Sustainable Packaging: Food Industry Often Leaves Potential Untapped
3/31/2024 Insights Retail Sustainability Article

Sustainable Packaging: Food Industry Often Leaves Potential Untapped

A recently published study by Strategy&, the strategy consulting division of PwC, provides insightful findings on how the food industry can position itself more competitively through more efficient and sustainable packaging solutions.

A pile of packaged food products The GHG emissions from food packaging result in particular from the upstream value chain.

The study entitled "Mastering food and beverage packaging" reveals that food manufacturers could massively reduce their costs and significantly improve their carbon footprint through sustainable packaging. Jan-Philipp Loch, Senior Communications and Though Leadership Expert at PwC, explains how food manufacturers can utilise this enormous potential – and what companies are still lacking at the moment.

Mr Loch, what important insights did you gain from your study?
Our latest study shows that the food industry could save up to 30% of costs and reduce its greenhouse gas emissions by around 25% by comprehensively optimising packaging processes along the entire value chain. Despite this impressive potential, many manufacturers are lagging behind the political requirements and even their own sustainability targets, particularly in the area of waste management. There are many reasons for this, including the complexity of the changeover and the initial investment required. However, the opportunities presented by optimising packaging strategies are too significant to ignore.

Where do the high greenhouse gas emissions from food packaging come from? 
The GHG emissions from food packaging result in particular from the upstream value chain, i.e. from the raw materials and materials used and from the production process, for example through the use of non-renewable energy. Emissions are generated primarily in the production process due to the high energy consumption; glass and aluminium stand out here. Further GHG emissions are also generated during the transport of food packaging. Overarching inefficiencies in the design of food packaging also lead to avoidable emissions, such as disproportionately large packaging sizes.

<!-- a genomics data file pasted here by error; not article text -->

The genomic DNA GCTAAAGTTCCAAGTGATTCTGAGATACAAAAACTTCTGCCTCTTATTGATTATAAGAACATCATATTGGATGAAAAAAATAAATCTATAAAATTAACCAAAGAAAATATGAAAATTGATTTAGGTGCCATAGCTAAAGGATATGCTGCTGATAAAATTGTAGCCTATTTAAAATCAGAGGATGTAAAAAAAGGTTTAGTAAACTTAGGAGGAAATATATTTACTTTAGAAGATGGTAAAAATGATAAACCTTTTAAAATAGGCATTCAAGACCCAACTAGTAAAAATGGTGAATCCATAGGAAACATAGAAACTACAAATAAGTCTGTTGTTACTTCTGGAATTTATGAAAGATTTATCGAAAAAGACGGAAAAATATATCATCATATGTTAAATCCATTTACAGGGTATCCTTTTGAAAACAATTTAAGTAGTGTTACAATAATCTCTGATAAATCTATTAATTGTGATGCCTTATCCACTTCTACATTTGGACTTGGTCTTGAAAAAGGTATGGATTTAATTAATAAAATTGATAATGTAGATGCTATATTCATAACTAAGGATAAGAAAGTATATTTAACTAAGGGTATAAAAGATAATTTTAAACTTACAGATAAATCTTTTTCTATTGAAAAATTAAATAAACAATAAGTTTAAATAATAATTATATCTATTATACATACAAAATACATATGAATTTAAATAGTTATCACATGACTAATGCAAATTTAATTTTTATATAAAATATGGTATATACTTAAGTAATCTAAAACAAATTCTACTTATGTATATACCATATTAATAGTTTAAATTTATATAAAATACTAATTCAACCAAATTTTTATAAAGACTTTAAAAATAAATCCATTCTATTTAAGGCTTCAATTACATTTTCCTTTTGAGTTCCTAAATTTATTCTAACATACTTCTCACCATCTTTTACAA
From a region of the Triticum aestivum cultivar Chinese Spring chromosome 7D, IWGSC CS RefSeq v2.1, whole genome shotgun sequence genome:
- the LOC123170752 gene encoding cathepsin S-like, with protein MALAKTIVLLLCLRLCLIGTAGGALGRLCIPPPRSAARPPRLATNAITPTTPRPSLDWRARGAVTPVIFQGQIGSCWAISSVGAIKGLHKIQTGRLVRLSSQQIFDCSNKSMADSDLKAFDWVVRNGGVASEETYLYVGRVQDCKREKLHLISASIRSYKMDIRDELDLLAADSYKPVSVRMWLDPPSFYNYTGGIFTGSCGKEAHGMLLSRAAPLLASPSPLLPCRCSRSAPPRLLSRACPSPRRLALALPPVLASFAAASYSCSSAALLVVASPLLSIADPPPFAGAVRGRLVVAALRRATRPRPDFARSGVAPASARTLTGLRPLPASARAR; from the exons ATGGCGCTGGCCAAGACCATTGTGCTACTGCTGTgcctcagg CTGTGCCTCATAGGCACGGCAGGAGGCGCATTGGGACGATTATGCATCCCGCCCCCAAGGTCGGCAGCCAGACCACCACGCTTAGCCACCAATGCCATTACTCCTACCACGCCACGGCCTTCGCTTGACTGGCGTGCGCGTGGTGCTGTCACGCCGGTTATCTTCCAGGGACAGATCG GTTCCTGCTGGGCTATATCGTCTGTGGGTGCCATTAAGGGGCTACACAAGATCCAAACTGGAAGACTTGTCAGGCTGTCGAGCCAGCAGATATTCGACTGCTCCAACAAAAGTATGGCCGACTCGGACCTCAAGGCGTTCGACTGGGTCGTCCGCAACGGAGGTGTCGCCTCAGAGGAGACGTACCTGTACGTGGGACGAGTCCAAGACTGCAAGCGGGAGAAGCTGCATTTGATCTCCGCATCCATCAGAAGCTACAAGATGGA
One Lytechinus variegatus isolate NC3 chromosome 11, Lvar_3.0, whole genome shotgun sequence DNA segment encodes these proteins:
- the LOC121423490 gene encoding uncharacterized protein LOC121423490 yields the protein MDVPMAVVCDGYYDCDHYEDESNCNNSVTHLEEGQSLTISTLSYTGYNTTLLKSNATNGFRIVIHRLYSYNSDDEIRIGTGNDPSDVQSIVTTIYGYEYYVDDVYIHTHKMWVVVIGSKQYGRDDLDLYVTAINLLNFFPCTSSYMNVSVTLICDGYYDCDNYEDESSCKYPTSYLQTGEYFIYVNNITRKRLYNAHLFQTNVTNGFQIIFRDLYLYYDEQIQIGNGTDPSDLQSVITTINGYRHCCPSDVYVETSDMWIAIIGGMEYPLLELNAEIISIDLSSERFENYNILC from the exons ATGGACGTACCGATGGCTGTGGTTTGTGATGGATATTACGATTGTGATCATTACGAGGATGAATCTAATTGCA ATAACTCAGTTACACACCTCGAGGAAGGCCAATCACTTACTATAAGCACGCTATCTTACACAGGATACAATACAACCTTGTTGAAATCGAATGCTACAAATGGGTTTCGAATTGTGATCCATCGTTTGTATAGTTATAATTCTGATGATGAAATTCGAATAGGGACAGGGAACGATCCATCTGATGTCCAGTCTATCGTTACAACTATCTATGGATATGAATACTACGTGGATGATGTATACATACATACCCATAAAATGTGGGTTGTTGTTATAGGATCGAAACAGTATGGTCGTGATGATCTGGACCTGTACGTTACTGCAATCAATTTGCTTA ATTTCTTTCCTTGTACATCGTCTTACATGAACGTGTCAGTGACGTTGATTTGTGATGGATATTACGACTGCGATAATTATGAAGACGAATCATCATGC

Why are many companies lagging behind their own recycling and waste management targets?
Only around a third of the companies analysed in our study have officially set specific targets for the proportion of recycled content in packaging. On average, these companies had a recycling rate of 38% in 2022 - a considerable gap to the 50-100% rates proposed by regulation by 2030. However, this gap is not surprising. When it comes to plastic, for example, recycled plastic is still more expensive than virgin plastic. There are several reasons for this, including the scarcity of plastic waste and the high cost of recycling processes, which is further exacerbated by high energy prices. On the other hand, increasing the recycled content in metal packaging can help to reduce costs and GHG emissions. This is because the remelting of metals such as steel requires less energy than primary production. In any case, companies need to secure access to recycled raw materials and avoid being left behind when legislation comes into force.